Several family members of the dead said they would rather not share happy memories of their loved ones, wanting instead to preserve those stories for themselves.
"I want to keep all of those memories intact and crystalized for us, her family," said Sunny Haire, Cash Askew's stepfather.
Instead, he recounted how he rushed to the warehouse the night of the fire only to stand helpless outside and watch it burn. He said he found someone who had made it out and grabbed him by the shoulders, asking if he'd seen Askew get out of the building.
"I still don't believe any of this is real, even as I stand here today," Haire said. "She wanted to get home to the girl she'd recently fallen deeply in love with. She wanted to get home to call her family. All of that potential, all of that shimmering potential was snuffed out in that warehouse."
Linda Regan, Amanda Kershaw's mother, said she misses her daughter's phone calls — sometimes long conversations or just quick check-ins, but always with an uplifting voice on the other line.
"I loathe the day I will no longer remember that voice," she said, "which I know will come, thanks to you, Mr. Almena."
Other family members described recurring nightmares and crushing depression since the fire.
"Oftentimes, I start my mornings with a flashback to that day," Kershaw's brother Chris Allen said. "On the sentences and the plea deals, we feel betrayed."
Both prosecutors and defense attorneys in the case said they brokered the deal, with the help of Judge Morris Jacobson, to avoid putting family members through the trauma of a trial. But nearly every family member who spoke Thursday criticized the deal, and many expected the case to go to trial.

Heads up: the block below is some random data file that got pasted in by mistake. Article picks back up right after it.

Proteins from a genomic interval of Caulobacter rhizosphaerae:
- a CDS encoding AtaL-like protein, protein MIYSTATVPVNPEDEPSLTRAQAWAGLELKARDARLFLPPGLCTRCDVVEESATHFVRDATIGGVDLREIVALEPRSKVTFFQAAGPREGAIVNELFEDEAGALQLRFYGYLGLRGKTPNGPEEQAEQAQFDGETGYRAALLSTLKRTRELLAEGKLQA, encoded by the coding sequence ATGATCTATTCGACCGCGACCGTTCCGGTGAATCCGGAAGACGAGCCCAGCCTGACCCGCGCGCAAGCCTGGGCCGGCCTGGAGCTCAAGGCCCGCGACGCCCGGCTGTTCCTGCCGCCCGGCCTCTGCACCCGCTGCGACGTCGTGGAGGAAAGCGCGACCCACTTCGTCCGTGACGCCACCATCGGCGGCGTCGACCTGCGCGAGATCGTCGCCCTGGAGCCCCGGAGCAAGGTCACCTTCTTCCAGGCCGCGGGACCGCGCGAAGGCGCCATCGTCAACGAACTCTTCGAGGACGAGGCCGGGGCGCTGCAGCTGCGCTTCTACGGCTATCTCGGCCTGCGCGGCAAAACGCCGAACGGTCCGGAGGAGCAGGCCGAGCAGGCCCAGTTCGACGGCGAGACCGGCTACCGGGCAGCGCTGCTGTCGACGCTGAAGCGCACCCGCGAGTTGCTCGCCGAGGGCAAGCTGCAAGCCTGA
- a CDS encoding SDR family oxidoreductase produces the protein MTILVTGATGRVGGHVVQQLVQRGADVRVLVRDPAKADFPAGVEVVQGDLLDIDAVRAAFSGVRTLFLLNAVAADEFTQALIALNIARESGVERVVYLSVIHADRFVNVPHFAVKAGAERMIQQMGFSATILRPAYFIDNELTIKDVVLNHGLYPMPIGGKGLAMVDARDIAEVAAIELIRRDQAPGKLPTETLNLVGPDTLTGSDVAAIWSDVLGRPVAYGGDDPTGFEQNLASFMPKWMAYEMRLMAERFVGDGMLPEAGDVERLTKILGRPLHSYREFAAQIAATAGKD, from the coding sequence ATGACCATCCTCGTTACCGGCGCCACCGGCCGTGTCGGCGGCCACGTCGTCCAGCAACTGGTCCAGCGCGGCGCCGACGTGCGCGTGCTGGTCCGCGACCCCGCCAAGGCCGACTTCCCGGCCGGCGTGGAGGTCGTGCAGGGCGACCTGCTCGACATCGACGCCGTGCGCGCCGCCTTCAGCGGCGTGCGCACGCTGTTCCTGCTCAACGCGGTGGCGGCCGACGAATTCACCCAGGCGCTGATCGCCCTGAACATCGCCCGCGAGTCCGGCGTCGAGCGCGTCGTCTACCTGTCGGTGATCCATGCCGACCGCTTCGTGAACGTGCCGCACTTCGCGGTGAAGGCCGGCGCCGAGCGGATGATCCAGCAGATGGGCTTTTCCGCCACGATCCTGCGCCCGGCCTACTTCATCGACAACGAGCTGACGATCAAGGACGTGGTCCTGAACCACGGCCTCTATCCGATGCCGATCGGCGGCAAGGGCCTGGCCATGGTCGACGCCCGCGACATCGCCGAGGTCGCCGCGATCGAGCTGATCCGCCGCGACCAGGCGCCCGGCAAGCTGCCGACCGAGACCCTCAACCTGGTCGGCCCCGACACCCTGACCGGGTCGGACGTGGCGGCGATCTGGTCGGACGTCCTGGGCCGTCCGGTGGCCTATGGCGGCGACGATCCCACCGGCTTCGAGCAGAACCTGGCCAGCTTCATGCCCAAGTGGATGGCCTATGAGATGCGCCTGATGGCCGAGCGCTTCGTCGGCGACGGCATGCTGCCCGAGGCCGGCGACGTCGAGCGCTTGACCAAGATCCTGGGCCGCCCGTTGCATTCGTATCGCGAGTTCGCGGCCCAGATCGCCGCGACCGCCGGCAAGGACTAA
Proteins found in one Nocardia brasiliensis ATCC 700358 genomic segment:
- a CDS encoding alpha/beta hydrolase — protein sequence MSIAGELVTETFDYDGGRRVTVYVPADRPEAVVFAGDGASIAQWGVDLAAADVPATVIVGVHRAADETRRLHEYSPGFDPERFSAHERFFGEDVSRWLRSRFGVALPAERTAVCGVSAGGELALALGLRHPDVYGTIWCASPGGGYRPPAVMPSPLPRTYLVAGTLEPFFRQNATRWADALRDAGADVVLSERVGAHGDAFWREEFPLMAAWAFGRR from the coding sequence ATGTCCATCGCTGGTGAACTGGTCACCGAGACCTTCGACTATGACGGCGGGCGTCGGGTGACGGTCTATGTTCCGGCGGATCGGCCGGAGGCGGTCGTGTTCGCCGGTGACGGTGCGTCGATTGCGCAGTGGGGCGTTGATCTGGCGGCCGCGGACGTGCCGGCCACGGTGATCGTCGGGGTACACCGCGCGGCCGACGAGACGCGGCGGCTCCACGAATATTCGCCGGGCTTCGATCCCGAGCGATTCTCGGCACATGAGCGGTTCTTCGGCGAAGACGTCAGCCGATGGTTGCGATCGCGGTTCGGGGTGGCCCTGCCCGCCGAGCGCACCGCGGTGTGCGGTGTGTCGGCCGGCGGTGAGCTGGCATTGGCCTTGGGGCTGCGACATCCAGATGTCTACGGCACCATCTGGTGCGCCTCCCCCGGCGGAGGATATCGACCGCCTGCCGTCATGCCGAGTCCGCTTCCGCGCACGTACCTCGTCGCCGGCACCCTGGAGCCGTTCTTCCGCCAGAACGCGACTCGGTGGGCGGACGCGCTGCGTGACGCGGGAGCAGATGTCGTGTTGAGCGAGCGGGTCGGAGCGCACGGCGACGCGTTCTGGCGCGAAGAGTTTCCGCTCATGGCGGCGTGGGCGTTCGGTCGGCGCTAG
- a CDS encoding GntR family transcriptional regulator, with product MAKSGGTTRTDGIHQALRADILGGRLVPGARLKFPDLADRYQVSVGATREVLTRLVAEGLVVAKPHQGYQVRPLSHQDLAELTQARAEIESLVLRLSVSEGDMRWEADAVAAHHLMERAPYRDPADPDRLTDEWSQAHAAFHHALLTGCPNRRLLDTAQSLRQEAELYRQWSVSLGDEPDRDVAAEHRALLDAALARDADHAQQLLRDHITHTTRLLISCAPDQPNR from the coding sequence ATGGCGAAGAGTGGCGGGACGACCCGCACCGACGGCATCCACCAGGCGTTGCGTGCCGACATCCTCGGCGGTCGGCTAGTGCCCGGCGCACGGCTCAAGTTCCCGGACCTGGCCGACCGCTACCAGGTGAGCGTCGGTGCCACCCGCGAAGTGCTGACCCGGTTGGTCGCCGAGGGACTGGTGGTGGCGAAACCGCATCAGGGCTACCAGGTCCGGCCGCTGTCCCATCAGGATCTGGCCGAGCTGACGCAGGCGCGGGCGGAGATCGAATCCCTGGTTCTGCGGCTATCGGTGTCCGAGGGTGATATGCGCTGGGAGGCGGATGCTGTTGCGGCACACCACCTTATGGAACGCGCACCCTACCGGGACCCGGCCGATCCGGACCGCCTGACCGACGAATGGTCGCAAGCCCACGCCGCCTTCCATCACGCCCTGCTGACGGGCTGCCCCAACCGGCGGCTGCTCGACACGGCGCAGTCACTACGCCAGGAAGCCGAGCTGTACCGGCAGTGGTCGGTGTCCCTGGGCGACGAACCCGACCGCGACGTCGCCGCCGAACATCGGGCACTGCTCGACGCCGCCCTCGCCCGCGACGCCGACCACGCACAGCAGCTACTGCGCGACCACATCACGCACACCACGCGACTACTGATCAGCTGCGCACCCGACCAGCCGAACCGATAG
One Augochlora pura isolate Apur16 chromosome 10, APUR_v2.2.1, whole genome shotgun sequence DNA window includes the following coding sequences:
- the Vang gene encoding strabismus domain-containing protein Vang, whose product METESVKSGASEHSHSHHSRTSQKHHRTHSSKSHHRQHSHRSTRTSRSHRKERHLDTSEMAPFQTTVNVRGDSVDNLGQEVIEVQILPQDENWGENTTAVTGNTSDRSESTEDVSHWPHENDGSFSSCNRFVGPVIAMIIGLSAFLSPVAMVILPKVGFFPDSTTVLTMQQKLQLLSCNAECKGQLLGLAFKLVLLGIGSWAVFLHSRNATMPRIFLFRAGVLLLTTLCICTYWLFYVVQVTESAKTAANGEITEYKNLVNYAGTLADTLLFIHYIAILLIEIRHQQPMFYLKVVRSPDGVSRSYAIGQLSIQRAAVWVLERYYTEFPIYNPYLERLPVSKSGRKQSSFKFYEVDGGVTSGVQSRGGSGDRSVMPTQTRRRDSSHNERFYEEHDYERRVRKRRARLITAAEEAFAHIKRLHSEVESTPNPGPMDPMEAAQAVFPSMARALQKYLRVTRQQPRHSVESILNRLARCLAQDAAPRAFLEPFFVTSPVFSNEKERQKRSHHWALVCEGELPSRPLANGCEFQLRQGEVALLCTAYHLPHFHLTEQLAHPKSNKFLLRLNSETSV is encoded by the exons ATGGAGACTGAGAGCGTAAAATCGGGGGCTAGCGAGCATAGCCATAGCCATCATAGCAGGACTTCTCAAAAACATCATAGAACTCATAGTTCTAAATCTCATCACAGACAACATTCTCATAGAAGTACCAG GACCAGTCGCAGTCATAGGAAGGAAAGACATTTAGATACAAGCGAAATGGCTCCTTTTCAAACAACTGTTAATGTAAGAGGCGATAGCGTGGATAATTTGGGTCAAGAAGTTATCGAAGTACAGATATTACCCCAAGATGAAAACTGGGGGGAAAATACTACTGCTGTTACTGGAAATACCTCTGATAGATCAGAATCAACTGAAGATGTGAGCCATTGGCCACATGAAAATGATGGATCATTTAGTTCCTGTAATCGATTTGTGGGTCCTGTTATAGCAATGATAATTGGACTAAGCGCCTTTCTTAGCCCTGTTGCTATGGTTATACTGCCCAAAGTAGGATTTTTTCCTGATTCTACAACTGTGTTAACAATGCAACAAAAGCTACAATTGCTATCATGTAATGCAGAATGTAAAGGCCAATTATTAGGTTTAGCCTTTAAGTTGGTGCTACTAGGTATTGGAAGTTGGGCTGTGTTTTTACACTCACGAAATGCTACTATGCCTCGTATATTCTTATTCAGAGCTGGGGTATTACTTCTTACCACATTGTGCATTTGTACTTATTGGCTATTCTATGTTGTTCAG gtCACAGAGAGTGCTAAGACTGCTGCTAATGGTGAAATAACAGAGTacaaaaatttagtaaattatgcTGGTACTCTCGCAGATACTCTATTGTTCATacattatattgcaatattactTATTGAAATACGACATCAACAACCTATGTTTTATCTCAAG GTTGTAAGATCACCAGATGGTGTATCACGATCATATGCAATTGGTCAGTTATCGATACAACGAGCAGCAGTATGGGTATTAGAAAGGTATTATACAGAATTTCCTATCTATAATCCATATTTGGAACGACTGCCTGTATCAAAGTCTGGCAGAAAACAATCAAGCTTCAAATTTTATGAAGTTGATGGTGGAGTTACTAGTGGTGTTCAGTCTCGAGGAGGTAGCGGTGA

"I personally was looking forward to the trial," Michela Gregory's father David Gregory said. "This settlement is a slap on the wrist, a time out."
Gregory and others said they're still desperately seeking answers about the fire, answers they'd hope would come through a criminal trial. Many, including Gregory, said the building's owners, the city of Oakland, and Pacific Gas & Electric were "more culpable" than Almena and Harris.
Colleen Dolan, mother of Chelsea Dolan, called the plea deal a "convenient cover-up." To the thought that the families were spared a difficult trial, she said, "What bullshit."
"I used to be a nice person," Dolan began her statement. She showed a photo of her daughter taken before her death. She started to show another photo, and Cramer interrupted, asking if that was the photo taken of her daughter after the fire. Dolan said it was, and Cramer asked her not to show it.
"I've seen it," he said. "It does visually express the loss and terror your daughter suffered."
"I had to kiss that burned body goodbye," Dolan said, adding that she and her younger daughter stood outside the burning warehouse for hours, breathing "the same toxic smoke" that killed Chelsea.
"I am bereft and I am angry," she said.
Such a long series of victim statements is rare in a criminal case, and as people testified to their lasting loss and pain throughout the day, their grief began to visibly impact attorneys, reporters and anyone else in the courtroom.
Prosecutors read some statements from victims who didn't attend the hearing, including ones critical of the way they'd litigated the case.
"Oh how I wish I could plea bargain my grief to just a few years, rather than the rest of my life," Deputy District Attorney Autrey James said, reading a statement from Em Bohlka's mother Margaret Bohlka. His voice started to shake toward the end of the statement, when Bohlka wrote about her child's "dreams consumed by smoke and a bright future incinerated."
Almena and Harris are expected to give their own statements on Friday, and the court will also hear statements from their loved ones. If they are sentenced under the terms of the plea deal, Harris could be out of jail in fewer than two years. Almena could be free in under four years.